Growing up, one of my favorite things to do was to explore the outdoors. I remember treks into the woods and fields and the magical discoveries there in regard to nature and wildlife. As a younger child I can recall the glory of turning over sizable stones and the fascination of what was found under them—ants, worms, crickets and if you were really lucky, something like a lizard or small garden snake. This much was true: when you turned over the stone, whatever was under it was brought to light. Before the stone was turned over it was a mystery. Once you flipped it, the mystery gave way to
Paul speaks this way in his letter to Titus when he talks about eternal life “which now at His appointed season He has brought to light through the preaching entrusted to me” (1:2-3). There are several items of interest here but I’d like to focus on just a couple of truths.
The first is that eternal life has been “brought to light.” Although most of us tend to think of eternal life in the quantitative sense (as life that goes on forever), there is also a qualitative side to it as well. After all, it’s eternal life—not eternal existence. This is what Jesus was speaking of when He said, “Now this is eternal life: that they know You, the only true God, and Jesus Christ, whom You have sent” (John 17:3). Christ isn’t using the word “know” in the sense of possessing information about the Father and Son, but in the relational sense of being a follower. Disciples share in the very life of the Father and Son. Since that life is on an eternal nature, disciples ae said to possess eternal life (John 5:24; 1 John 5:13). And as they hope to share in God’s life for eternity, they are also said to have the hope of eternal life (Titus 1:2).
All of this has been “brought to light.” Of course it has we tell ourselves, through the appearance of Jesus. “In Him was life, and that life was the light of all mankind” (John 1:4). Christ Himself said, “I am the light of the world” (8:12). All of this is true but it is not what Paul says here.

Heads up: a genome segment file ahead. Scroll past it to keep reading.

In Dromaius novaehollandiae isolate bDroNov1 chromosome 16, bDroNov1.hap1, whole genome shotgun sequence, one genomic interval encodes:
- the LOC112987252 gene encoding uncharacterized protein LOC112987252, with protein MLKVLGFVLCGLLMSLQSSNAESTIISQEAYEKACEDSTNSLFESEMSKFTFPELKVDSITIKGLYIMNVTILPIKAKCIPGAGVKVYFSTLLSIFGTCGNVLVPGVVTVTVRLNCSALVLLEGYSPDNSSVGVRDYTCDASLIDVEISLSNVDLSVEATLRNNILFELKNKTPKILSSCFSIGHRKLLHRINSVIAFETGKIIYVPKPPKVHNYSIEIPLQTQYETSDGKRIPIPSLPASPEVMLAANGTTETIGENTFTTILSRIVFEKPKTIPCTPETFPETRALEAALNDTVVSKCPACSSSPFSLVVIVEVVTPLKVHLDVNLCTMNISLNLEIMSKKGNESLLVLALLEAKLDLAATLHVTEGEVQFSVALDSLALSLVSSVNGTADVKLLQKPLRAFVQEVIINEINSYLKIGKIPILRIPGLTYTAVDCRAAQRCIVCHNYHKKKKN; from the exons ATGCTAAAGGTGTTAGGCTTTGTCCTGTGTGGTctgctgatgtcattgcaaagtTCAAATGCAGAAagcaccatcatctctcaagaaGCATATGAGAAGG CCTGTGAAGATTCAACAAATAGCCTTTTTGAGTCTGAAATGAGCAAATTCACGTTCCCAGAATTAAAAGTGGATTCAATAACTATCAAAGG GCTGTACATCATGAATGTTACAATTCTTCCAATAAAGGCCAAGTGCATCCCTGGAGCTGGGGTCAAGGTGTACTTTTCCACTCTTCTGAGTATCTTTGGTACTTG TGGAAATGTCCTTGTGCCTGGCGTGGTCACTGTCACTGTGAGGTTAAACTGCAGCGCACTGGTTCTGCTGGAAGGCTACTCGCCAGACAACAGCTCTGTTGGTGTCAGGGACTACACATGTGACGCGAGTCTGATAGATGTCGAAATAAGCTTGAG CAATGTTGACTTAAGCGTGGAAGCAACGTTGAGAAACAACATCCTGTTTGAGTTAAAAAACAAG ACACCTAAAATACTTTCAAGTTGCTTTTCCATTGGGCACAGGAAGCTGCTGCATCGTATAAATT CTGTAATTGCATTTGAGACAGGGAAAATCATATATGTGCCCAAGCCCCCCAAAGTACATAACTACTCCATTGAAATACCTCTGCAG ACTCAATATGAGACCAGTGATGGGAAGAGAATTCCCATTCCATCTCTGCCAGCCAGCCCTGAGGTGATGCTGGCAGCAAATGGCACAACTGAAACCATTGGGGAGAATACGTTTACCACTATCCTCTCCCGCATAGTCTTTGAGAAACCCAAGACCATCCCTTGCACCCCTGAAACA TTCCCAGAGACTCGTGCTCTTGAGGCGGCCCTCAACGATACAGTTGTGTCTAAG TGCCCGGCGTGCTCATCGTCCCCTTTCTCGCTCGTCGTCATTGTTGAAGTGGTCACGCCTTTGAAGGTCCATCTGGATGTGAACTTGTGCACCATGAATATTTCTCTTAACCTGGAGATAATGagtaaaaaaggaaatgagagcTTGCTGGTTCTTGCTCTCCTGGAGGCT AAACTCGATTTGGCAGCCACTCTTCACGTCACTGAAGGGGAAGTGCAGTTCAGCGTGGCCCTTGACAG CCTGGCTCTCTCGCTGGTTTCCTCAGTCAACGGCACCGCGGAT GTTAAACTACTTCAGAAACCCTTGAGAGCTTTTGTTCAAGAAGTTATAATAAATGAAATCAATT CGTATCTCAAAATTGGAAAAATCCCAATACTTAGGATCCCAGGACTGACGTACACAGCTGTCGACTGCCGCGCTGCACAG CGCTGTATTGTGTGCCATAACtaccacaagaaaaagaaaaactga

Instead, he tells us that eternal life has been brought to light “through the preaching entrusted to me” (Titus 1:3). Really Paul, your preaching? Get over yourself! And the truth is, he has. It should be obvious that he doesn’t intend to say that his preaching is the primary avenue through which life has been reveal—that would be Jesus and Paul himself would be the first to acknowledge it (see 2 Timothy 1:9-10 for an example). It suits his purposes here to speak of his preaching as bringing the Light to light.
It’s not hard to understand how God used Paul to bring light to the Gentiles. They didn’t grow up in synagogues or homes where the one, true God was talked about. When they heard Paul in the marketplace, the amphitheater, of wherever he was, the scales would fall from their eyes. In the same way, I think it would be useful for us to think about the daily proclamations we make (on current events, our children, our jobs, etc.) and how we can work God into them in order to bring light to people’s lives.
I recently listened to a post-game press conference where the football coach of a Christian university and a few of his players were answering questions from the media. I was amazed, inspired and encouraged by the way they all managed to make proclamations of Christ. It was clear that He was real to them and despite some setbacks, they were working to integrate Him into every part of their lives. I was convicted by their ability to weave their faith into their circumstances. I want more of that!